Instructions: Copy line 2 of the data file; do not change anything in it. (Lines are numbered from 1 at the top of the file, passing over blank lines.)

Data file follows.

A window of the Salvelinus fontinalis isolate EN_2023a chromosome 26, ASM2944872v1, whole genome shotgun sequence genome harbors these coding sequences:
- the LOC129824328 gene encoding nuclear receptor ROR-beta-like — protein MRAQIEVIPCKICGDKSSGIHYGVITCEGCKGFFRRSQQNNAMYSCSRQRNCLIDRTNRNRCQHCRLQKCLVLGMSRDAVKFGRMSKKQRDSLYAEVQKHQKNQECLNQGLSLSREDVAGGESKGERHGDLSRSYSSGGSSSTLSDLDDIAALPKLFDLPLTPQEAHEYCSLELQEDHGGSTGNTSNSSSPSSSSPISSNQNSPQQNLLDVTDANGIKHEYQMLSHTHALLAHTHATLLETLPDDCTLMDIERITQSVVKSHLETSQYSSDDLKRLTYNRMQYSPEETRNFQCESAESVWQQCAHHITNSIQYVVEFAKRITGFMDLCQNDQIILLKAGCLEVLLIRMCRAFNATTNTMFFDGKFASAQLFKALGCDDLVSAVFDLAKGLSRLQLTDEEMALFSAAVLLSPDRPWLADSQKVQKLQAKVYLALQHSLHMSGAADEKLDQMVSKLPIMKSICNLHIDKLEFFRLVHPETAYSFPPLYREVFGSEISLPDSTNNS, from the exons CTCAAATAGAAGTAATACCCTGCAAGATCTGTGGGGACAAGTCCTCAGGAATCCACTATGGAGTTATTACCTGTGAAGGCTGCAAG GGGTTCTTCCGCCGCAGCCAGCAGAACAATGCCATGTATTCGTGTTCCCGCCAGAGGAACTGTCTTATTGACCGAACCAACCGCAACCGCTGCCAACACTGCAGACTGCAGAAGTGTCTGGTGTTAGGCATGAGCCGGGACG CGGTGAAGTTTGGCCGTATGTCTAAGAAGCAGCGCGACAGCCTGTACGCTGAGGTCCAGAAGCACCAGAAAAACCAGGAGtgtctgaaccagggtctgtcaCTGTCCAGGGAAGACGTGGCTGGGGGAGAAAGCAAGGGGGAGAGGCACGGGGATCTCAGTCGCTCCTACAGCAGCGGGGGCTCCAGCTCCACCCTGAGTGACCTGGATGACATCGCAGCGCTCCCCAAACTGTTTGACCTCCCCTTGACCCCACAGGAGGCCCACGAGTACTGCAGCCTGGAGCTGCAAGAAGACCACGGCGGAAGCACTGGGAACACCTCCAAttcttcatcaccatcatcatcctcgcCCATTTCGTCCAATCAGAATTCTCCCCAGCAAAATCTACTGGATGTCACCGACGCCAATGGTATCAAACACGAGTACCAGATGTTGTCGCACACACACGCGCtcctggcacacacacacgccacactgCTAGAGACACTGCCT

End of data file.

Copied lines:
- the LOC129824328 gene encoding nuclear receptor ROR-beta-like — protein MRAQIEVIPCKICGDKSSGIHYGVITCEGCKGFFRRSQQNNAMYSCSRQRNCLIDRTNRNRCQHCRLQKCLVLGMSRDAVKFGRMSKKQRDSLYAEVQKHQKNQECLNQGLSLSREDVAGGESKGERHGDLSRSYSSGGSSSTLSDLDDIAALPKLFDLPLTPQEAHEYCSLELQEDHGGSTGNTSNSSSPSSSSPISSNQNSPQQNLLDVTDANGIKHEYQMLSHTHALLAHTHATLLETLPDDCTLMDIERITQSVVKSHLETSQYSSDDLKRLTYNRMQYSPEETRNFQCESAESVWQQCAHHITNSIQYVVEFAKRITGFMDLCQNDQIILLKAGCLEVLLIRMCRAFNATTNTMFFDGKFASAQLFKALGCDDLVSAVFDLAKGLSRLQLTDEEMALFSAAVLLSPDRPWLADSQKVQKLQAKVYLALQHSLHMSGAADEKLDQMVSKLPIMKSICNLHIDKLEFFRLVHPETAYSFPPLYREVFGSEISLPDSTNNS, from the exons CTCAAATAGAAGTAATACCCTGCAAGATCTGTGGGGACAAGTCCTCAGGAATCCACTATGGAGTTATTACCTGTGAAGGCTGCAAG GGGTTCTTCCGCCGCAGCCAGCAGAACAATGCCATGTATTCGTGTTCCCGCCAGAGGAACTGTCTTATTGACCGAACCAACCGCAACCGCTGCCAACACTGCAGACTGCAGAAGTGTCTGGTGTTAGGCATGAGCCGGGACG CGGTGAAGTTTGGCCGTATGTCTAAGAAGCAGCGCGACAGCCTGTACGCTGAGGTCCAGAAGCACCAGAAAAACCAGGAGtgtctgaaccagggtctgtcaCTGTCCAGGGAAGACGTGGCTGGGGGAGAAAGCAAGGGGGAGAGGCACGGGGATCTCAGTCGCTCCTACAGCAGCGGGGGCTCCAGCTCCACCCTGAGTGACCTGGATGACATCGCAGCGCTCCCCAAACTGTTTGACCTCCCCTTGACCCCACAGGAGGCCCACGAGTACTGCAGCCTGGAGCTGCAAGAAGACCACGGCGGAAGCACTGGGAACACCTCCAAttcttcatcaccatcatcatcctcgcCCATTTCGTCCAATCAGAATTCTCCCCAGCAAAATCTACTGGATGTCACCGACGCCAATGGTATCAAACACGAGTACCAGATGTTGTCGCACACACACGCGCtcctggcacacacacacgccacactgCTAGAGACACTGCCT